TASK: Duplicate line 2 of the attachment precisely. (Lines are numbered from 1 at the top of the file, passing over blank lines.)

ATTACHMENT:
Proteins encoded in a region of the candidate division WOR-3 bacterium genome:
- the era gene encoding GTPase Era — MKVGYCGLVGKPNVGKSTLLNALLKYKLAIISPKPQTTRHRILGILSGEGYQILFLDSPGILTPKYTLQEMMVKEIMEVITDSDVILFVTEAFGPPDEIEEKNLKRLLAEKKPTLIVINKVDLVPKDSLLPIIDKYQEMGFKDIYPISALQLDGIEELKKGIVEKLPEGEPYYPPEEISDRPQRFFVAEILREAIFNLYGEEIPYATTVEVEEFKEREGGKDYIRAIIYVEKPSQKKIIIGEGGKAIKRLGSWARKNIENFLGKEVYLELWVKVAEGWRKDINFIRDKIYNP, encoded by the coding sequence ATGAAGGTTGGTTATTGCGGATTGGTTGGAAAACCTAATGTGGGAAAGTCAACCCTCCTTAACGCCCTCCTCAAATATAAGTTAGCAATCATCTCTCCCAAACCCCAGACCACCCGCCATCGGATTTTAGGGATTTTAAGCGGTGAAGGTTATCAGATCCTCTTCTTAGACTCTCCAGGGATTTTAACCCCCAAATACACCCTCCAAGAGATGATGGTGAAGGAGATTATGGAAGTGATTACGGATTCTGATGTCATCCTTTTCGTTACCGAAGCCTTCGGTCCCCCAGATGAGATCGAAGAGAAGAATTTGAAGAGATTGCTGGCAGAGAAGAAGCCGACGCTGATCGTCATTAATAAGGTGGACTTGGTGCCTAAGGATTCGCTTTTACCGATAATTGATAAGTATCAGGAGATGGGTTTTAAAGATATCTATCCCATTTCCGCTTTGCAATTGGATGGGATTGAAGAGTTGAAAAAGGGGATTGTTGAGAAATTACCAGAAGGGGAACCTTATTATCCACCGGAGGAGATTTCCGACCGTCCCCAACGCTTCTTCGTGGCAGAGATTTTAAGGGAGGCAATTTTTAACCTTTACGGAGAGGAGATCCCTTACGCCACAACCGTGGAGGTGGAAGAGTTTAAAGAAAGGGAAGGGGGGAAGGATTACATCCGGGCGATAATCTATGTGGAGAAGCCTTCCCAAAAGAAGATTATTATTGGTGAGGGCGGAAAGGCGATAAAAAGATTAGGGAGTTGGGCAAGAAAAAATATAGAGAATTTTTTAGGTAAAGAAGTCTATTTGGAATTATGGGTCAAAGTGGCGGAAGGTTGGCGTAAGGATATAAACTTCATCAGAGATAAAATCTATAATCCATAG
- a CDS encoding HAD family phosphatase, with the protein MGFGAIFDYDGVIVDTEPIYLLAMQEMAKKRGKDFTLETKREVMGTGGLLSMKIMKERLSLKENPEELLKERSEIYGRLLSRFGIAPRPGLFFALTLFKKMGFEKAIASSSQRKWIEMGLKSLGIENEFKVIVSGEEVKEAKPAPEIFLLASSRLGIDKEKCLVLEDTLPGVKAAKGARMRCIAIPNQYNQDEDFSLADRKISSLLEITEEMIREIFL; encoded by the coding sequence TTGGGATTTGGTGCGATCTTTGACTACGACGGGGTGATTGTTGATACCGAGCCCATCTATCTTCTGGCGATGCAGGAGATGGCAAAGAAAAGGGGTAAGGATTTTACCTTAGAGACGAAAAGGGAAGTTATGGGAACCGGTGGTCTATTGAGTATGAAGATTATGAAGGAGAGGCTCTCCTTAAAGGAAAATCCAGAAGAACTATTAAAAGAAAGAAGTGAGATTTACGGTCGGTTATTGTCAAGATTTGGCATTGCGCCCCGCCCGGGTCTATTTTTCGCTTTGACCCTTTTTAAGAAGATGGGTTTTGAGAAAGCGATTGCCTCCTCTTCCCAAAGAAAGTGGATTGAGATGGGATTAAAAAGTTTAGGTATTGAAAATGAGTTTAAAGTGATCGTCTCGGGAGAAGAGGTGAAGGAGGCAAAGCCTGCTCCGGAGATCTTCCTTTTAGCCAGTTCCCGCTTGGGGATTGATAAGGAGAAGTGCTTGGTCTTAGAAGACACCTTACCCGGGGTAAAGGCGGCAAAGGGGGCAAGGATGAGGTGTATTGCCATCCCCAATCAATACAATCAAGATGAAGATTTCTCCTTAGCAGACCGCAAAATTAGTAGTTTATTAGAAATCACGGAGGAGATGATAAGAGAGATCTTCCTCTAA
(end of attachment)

- the era gene encoding GTPase Era — MKVGYCGLVGKPNVGKSTLLNALLKYKLAIISPKPQTTRHRILGILSGEGYQILFLDSPGILTPKYTLQEMMVKEIMEVITDSDVILFVTEAFGPPDEIEEKNLKRLLAEKKPTLIVINKVDLVPKDSLLPIIDKYQEMGFKDIYPISALQLDGIEELKKGIVEKLPEGEPYYPPEEISDRPQRFFVAEILREAIFNLYGEEIPYATTVEVEEFKEREGGKDYIRAIIYVEKPSQKKIIIGEGGKAIKRLGSWARKNIENFLGKEVYLELWVKVAEGWRKDINFIRDKIYNP, encoded by the coding sequence ATGAAGGTTGGTTATTGCGGATTGGTTGGAAAACCTAATGTGGGAAAGTCAACCCTCCTTAACGCCCTCCTCAAATATAAGTTAGCAATCATCTCTCCCAAACCCCAGACCACCCGCCATCGGATTTTAGGGATTTTAAGCGGTGAAGGTTATCAGATCCTCTTCTTAGACTCTCCAGGGATTTTAACCCCCAAATACACCCTCCAAGAGATGATGGTGAAGGAGATTATGGAAGTGATTACGGATTCTGATGTCATCCTTTTCGTTACCGAAGCCTTCGGTCCCCCAGATGAGATCGAAGAGAAGAATTTGAAGAGATTGCTGGCAGAGAAGAAGCCGACGCTGATCGTCATTAATAAGGTGGACTTGGTGCCTAAGGATTCGCTTTTACCGATAATTGATAAGTATCAGGAGATGGGTTTTAAAGATATCTATCCCATTTCCGCTTTGCAATTGGATGGGATTGAAGAGTTGAAAAAGGGGATTGTTGAGAAATTACCAGAAGGGGAACCTTATTATCCACCGGAGGAGATTTCCGACCGTCCCCAACGCTTCTTCGTGGCAGAGATTTTAAGGGAGGCAATTTTTAACCTTTACGGAGAGGAGATCCCTTACGCCACAACCGTGGAGGTGGAAGAGTTTAAAGAAAGGGAAGGGGGGAAGGATTACATCCGGGCGATAATCTATGTGGAGAAGCCTTCCCAAAAGAAGATTATTATTGGTGAGGGCGGAAAGGCGATAAAAAGATTAGGGAGTTGGGCAAGAAAAAATATAGAGAATTTTTTAGGTAAAGAAGTCTATTTGGAATTATGGGTCAAAGTGGCGGAAGGTTGGCGTAAGGATATAAACTTCATCAGAGATAAAATCTATAATCCATAG